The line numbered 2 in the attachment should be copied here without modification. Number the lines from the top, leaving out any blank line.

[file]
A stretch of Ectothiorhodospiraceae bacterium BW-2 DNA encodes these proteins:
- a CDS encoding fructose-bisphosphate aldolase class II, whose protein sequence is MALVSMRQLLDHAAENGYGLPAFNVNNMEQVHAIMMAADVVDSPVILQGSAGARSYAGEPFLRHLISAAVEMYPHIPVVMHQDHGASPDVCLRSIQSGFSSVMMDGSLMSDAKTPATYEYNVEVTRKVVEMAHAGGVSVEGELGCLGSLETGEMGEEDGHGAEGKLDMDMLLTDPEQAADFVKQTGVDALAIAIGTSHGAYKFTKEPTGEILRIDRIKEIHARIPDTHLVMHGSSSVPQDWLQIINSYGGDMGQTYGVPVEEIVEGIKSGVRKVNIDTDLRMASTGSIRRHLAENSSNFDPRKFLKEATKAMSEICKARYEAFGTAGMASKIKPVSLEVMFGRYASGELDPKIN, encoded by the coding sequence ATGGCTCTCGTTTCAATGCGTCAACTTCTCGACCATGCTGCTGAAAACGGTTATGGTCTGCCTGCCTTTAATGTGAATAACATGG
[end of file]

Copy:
- a CDS encoding fructose-bisphosphate aldolase class II, whose protein sequence is MALVSMRQLLDHAAENGYGLPAFNVNNMEQVHAIMMAADVVDSPVILQGSAGARSYAGEPFLRHLISAAVEMYPHIPVVMHQDHGASPDVCLRSIQSGFSSVMMDGSLMSDAKTPATYEYNVEVTRKVVEMAHAGGVSVEGELGCLGSLETGEMGEEDGHGAEGKLDMDMLLTDPEQAADFVKQTGVDALAIAIGTSHGAYKFTKEPTGEILRIDRIKEIHARIPDTHLVMHGSSSVPQDWLQIINSYGGDMGQTYGVPVEEIVEGIKSGVRKVNIDTDLRMASTGSIRRHLAENSSNFDPRKFLKEATKAMSEICKARYEAFGTAGMASKIKPVSLEVMFGRYASGELDPKIN, encoded by the coding sequence ATGGCTCTCGTTTCAATGCGTCAACTTCTCGACCATGCTGCTGAAAACGGTTATGGTCTGCCTGCCTTTAATGTGAATAACATGG